EY PAS leaders continued, adding that, “PAS also has a curated path to both the Tech MBA and the Sustainability MBA that we offer through Hult University, ensuring our people can see an achievable path through their work to this qualification. PAS has even created our own Change Management badge in partnership with Hult under the Transformation subdomain, which is owned and curated by our global leadership, and in its first year we’ve had 1,523 completions, and another 2,771 people initiate the badge.”
In TBR’s view, EY’s sustained commitment to this effort reinforces EY’s “humans at the center” ethos. Aside from financial compensation, few job elements rank higher for most employees than continued professional development and consistent recognition for work well done. Badges may have seemed like a simple gamification of learning and development when EY launched the program, but continuing to invest in and evolve badges demonstrates a substantial commitment to its people.
Powering Transformation Through Granularity
In a special session with Sears, TBR asked about EY’s Organization & Talent Hub (OTH), a SaaS-like offering that seemed, at first glance, to be more about EY’s technology than its consulting expertise. Sears set TBR straight. The OTH is a suite of “cloud-based tools to enable real-time access to data and insights to accelerate workforce decisions,” but is not sold through a SaaS engagement, although the EY proprietary software does stay with the client.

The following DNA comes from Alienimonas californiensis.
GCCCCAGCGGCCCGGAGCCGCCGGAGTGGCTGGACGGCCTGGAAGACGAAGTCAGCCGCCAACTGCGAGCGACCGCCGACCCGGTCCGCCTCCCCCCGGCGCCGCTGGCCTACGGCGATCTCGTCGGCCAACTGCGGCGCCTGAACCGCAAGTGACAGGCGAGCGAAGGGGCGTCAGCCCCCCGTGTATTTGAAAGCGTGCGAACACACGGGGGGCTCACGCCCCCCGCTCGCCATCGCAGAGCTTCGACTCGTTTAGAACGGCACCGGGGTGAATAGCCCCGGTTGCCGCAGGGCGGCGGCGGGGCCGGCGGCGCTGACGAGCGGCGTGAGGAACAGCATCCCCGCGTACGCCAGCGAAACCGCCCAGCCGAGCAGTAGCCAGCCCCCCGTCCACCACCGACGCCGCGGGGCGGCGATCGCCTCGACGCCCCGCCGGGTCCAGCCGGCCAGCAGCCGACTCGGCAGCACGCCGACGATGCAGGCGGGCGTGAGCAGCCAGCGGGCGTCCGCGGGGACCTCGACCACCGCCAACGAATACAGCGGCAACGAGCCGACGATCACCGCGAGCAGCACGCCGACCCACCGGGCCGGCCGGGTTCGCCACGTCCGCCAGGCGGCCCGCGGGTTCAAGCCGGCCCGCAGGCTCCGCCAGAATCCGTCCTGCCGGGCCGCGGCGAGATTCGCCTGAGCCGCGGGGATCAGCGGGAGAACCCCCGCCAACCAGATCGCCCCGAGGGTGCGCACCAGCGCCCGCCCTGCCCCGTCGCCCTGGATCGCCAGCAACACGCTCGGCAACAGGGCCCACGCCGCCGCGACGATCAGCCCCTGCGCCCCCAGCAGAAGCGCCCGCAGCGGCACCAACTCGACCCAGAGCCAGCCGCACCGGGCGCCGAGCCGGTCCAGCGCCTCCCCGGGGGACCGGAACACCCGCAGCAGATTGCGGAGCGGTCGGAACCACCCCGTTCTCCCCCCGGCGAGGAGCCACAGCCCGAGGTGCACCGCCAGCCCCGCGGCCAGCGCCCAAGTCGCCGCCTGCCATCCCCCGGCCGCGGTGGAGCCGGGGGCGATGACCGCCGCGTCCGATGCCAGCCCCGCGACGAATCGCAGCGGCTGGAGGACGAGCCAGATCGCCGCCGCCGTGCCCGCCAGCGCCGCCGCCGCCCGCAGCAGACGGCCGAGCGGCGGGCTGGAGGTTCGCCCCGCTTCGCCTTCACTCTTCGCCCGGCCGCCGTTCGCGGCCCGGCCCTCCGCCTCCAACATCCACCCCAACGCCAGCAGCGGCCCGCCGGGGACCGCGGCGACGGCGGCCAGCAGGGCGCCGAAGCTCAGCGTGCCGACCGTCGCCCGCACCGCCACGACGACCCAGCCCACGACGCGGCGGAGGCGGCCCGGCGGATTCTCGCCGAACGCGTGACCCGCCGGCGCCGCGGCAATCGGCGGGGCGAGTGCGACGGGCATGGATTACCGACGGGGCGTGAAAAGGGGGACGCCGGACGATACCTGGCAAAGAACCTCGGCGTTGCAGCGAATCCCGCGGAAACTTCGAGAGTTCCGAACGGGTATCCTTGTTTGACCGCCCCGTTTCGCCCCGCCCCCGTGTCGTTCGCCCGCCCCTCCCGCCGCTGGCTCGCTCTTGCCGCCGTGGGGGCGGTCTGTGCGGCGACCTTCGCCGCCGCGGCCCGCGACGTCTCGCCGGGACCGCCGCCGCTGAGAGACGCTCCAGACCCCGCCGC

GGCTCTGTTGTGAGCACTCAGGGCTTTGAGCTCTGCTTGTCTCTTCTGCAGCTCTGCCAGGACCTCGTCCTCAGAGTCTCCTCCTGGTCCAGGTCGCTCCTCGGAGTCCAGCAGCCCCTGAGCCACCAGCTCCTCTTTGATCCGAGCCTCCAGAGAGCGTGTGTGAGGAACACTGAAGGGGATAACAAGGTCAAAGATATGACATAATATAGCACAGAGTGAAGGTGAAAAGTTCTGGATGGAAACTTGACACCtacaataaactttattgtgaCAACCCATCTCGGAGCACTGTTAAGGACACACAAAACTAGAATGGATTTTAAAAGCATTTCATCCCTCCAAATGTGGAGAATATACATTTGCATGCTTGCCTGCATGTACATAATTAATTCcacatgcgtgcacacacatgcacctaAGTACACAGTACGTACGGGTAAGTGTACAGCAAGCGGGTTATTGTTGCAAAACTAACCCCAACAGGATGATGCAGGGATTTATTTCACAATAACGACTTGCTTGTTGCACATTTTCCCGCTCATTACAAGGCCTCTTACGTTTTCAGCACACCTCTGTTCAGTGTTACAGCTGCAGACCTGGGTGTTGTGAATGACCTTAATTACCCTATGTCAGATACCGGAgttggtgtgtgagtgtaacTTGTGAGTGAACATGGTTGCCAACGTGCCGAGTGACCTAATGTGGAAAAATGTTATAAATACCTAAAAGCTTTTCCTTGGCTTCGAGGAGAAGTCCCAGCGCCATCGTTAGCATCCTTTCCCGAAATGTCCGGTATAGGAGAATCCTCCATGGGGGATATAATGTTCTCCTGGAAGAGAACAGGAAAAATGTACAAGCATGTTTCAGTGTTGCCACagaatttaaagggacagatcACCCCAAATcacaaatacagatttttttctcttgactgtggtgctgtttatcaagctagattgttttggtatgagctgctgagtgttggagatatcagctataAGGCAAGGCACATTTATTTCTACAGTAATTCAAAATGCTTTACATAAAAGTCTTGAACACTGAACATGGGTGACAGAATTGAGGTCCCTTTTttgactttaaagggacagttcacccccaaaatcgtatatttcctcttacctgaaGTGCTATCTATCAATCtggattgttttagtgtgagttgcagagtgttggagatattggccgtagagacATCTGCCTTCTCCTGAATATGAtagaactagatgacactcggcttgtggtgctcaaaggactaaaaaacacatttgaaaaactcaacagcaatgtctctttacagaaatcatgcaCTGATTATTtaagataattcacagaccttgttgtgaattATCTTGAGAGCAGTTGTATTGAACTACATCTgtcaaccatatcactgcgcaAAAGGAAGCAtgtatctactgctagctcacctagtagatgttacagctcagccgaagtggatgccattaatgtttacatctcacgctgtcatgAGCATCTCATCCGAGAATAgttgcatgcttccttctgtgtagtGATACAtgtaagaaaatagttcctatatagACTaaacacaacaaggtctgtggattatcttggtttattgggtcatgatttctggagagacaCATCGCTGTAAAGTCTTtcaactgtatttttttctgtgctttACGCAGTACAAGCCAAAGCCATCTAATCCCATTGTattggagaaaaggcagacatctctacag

Sears explained that EY uses a variety of tools to scan a client’s various IT and organizational layers, scan client data, and then model out various scenarios on potential future states of the organization. According to Sears, the OTH suite “offers the granularity necessary for forecasting workforce needs, planning the new organization, selecting and retaining talent, while tracking workforce movements as plans are implemented.”
While OTH is unquestionably a software-enabled solution, Sears stressed the consulting underpinning every OTH deployment and added that the firm has seen success incorporating OTH into M&A consulting engagements. Like the rest of EY’s PAS portfolio, OTH is extraordinarily comprehensive: the governance elements alone implicate an enterprise’s transformation management office as well as HR, operations, finance and IT functions. In reviewing Sears’ presentation and reflecting on the discussion, TBR can confirm EY has seemingly thought of every angle needed to “power … organization restructuring, talent realignment, and cost-savings visibility.”